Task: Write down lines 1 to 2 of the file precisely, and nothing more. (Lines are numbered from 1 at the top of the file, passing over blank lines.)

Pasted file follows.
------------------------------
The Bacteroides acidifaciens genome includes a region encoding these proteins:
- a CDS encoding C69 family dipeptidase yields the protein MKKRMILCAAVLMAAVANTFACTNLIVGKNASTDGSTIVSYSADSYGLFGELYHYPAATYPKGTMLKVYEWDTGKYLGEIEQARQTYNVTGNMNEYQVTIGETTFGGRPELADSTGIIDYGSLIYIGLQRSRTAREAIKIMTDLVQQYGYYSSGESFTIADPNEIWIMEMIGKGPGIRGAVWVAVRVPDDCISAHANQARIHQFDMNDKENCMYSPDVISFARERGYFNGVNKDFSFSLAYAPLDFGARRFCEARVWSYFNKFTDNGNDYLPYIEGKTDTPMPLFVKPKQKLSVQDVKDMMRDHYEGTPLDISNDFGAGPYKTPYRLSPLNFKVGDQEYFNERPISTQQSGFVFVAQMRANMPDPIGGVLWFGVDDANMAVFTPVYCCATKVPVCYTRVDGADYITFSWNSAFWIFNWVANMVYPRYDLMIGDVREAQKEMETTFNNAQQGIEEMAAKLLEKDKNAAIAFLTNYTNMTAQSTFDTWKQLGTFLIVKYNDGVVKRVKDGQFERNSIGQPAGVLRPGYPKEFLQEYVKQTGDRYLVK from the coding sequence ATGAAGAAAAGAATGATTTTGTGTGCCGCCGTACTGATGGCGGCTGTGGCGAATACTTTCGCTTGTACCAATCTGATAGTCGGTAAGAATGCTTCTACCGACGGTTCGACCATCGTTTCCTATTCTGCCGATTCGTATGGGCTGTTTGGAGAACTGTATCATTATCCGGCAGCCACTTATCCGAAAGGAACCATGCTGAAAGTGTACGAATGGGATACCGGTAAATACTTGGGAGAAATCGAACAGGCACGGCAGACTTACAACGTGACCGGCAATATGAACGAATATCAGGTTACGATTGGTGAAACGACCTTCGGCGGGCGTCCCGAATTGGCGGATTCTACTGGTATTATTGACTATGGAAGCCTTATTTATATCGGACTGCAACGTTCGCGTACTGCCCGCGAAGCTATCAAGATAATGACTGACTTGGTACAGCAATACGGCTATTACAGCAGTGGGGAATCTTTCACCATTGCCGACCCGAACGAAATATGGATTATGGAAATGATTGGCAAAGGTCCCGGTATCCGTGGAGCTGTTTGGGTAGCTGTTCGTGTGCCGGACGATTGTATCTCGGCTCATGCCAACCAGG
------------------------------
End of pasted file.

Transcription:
The Bacteroides acidifaciens genome includes a region encoding these proteins:
- a CDS encoding C69 family dipeptidase yields the protein MKKRMILCAAVLMAAVANTFACTNLIVGKNASTDGSTIVSYSADSYGLFGELYHYPAATYPKGTMLKVYEWDTGKYLGEIEQARQTYNVTGNMNEYQVTIGETTFGGRPELADSTGIIDYGSLIYIGLQRSRTAREAIKIMTDLVQQYGYYSSGESFTIADPNEIWIMEMIGKGPGIRGAVWVAVRVPDDCISAHANQARIHQFDMNDKENCMYSPDVISFARERGYFNGVNKDFSFSLAYAPLDFGARRFCEARVWSYFNKFTDNGNDYLPYIEGKTDTPMPLFVKPKQKLSVQDVKDMMRDHYEGTPLDISNDFGAGPYKTPYRLSPLNFKVGDQEYFNERPISTQQSGFVFVAQMRANMPDPIGGVLWFGVDDANMAVFTPVYCCATKVPVCYTRVDGADYITFSWNSAFWIFNWVANMVYPRYDLMIGDVREAQKEMETTFNNAQQGIEEMAAKLLEKDKNAAIAFLTNYTNMTAQSTFDTWKQLGTFLIVKYNDGVVKRVKDGQFERNSIGQPAGVLRPGYPKEFLQEYVKQTGDRYLVK from the coding sequence ATGAAGAAAAGAATGATTTTGTGTGCCGCCGTACTGATGGCGGCTGTGGCGAATACTTTCGCTTGTACCAATCTGATAGTCGGTAAGAATGCTTCTACCGACGGTTCGACCATCGTTTCCTATTCTGCCGATTCGTATGGGCTGTTTGGAGAACTGTATCATTATCCGGCAGCCACTTATCCGAAAGGAACCATGCTGAAAGTGTACGAATGGGATACCGGTAAATACTTGGGAGAAATCGAACAGGCACGGCAGACTTACAACGTGACCGGCAATATGAACGAATATCAGGTTACGATTGGTGAAACGACCTTCGGCGGGCGTCCCGAATTGGCGGATTCTACTGGTATTATTGACTATGGAAGCCTTATTTATATCGGACTGCAACGTTCGCGTACTGCCCGCGAAGCTATCAAGATAATGACTGACTTGGTACAGCAATACGGCTATTACAGCAGTGGGGAATCTTTCACCATTGCCGACCCGAACGAAATATGGATTATGGAAATGATTGGCAAAGGTCCCGGTATCCGTGGAGCTGTTTGGGTAGCTGTTCGTGTGCCGGACGATTGTATCTCGGCTCATGCCAACCAGG